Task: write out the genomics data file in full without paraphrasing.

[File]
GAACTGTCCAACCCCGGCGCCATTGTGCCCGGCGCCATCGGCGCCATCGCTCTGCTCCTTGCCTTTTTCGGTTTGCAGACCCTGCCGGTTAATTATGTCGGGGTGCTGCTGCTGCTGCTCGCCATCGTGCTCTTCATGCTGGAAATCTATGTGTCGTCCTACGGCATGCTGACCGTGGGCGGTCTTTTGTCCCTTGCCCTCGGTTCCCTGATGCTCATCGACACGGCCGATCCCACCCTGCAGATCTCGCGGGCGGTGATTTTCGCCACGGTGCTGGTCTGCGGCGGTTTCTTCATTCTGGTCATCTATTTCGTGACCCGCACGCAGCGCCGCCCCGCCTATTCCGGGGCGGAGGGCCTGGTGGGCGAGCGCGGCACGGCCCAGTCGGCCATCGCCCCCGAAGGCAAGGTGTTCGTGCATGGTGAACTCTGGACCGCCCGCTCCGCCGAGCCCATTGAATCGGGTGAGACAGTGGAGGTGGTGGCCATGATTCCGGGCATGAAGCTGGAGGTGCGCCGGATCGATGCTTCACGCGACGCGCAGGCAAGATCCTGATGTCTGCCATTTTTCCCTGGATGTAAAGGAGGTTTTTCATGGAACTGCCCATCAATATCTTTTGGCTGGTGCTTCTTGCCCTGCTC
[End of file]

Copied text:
GAACTGTCCAACCCCGGCGCCATTGTGCCCGGCGCCATCGGCGCCATCGCTCTGCTCCTTGCCTTTTTCGGTTTGCAGACCCTGCCGGTTAATTATGTCGGGGTGCTGCTGCTGCTGCTCGCCATCGTGCTCTTCATGCTGGAAATCTATGTGTCGTCCTACGGCATGCTGACCGTGGGCGGTCTTTTGTCCCTTGCCCTCGGTTCCCTGATGCTCATCGACACGGCCGATCCCACCCTGCAGATCTCGCGGGCGGTGATTTTCGCCACGGTGCTGGTCTGCGGCGGTTTCTTCATTCTGGTCATCTATTTCGTGACCCGCACGCAGCGCCGCCCCGCCTATTCCGGGGCGGAGGGCCTGGTGGGCGAGCGCGGCACGGCCCAGTCGGCCATCGCCCCCGAAGGCAAGGTGTTCGTGCATGGTGAACTCTGGACCGCCCGCTCCGCCGAGCCCATTGAATCGGGTGAGACAGTGGAGGTGGTGGCCATGATTCCGGGCATGAAGCTGGAGGTGCGCCGGATCGATGCTTCACGCGACGCGCAGGCAAGATCCTGATGTCTGCCATTTTTCCCTGGATGTAAAGGAGGTTTTTCATGGAACTGCCCATCAATATCTTTTGGCTGGTGCTTCTTGCCCTGCTC